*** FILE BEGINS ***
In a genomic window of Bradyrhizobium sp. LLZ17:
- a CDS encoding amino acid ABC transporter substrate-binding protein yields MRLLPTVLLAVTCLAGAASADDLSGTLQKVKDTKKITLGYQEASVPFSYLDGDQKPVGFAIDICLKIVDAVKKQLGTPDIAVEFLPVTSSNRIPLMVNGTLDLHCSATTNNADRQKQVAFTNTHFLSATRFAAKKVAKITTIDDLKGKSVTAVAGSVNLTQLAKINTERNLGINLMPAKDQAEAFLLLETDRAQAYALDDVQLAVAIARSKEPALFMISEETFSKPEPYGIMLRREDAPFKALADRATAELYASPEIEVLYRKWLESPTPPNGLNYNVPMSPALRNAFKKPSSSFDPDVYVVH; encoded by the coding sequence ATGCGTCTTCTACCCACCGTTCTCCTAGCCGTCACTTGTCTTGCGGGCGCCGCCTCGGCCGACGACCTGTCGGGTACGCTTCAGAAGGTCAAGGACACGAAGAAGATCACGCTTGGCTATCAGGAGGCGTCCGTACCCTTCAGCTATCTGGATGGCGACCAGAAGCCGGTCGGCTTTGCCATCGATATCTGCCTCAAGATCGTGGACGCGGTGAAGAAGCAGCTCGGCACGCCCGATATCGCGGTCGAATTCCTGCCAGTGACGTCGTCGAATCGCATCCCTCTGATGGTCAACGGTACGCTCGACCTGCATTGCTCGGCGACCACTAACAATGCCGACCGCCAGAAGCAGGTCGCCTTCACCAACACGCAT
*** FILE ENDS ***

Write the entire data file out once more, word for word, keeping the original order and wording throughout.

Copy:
In a genomic window of Bradyrhizobium sp. LLZ17:
- a CDS encoding amino acid ABC transporter substrate-binding protein yields MRLLPTVLLAVTCLAGAASADDLSGTLQKVKDTKKITLGYQEASVPFSYLDGDQKPVGFAIDICLKIVDAVKKQLGTPDIAVEFLPVTSSNRIPLMVNGTLDLHCSATTNNADRQKQVAFTNTHFLSATRFAAKKVAKITTIDDLKGKSVTAVAGSVNLTQLAKINTERNLGINLMPAKDQAEAFLLLETDRAQAYALDDVQLAVAIARSKEPALFMISEETFSKPEPYGIMLRREDAPFKALADRATAELYASPEIEVLYRKWLESPTPPNGLNYNVPMSPALRNAFKKPSSSFDPDVYVVH; encoded by the coding sequence ATGCGTCTTCTACCCACCGTTCTCCTAGCCGTCACTTGTCTTGCGGGCGCCGCCTCGGCCGACGACCTGTCGGGTACGCTTCAGAAGGTCAAGGACACGAAGAAGATCACGCTTGGCTATCAGGAGGCGTCCGTACCCTTCAGCTATCTGGATGGCGACCAGAAGCCGGTCGGCTTTGCCATCGATATCTGCCTCAAGATCGTGGACGCGGTGAAGAAGCAGCTCGGCACGCCCGATATCGCGGTCGAATTCCTGCCAGTGACGTCGTCGAATCGCATCCCTCTGATGGTCAACGGTACGCTCGACCTGCATTGCTCGGCGACCACTAACAATGCCGACCGCCAGAAGCAGGTCGCCTTCACCAACACGCAT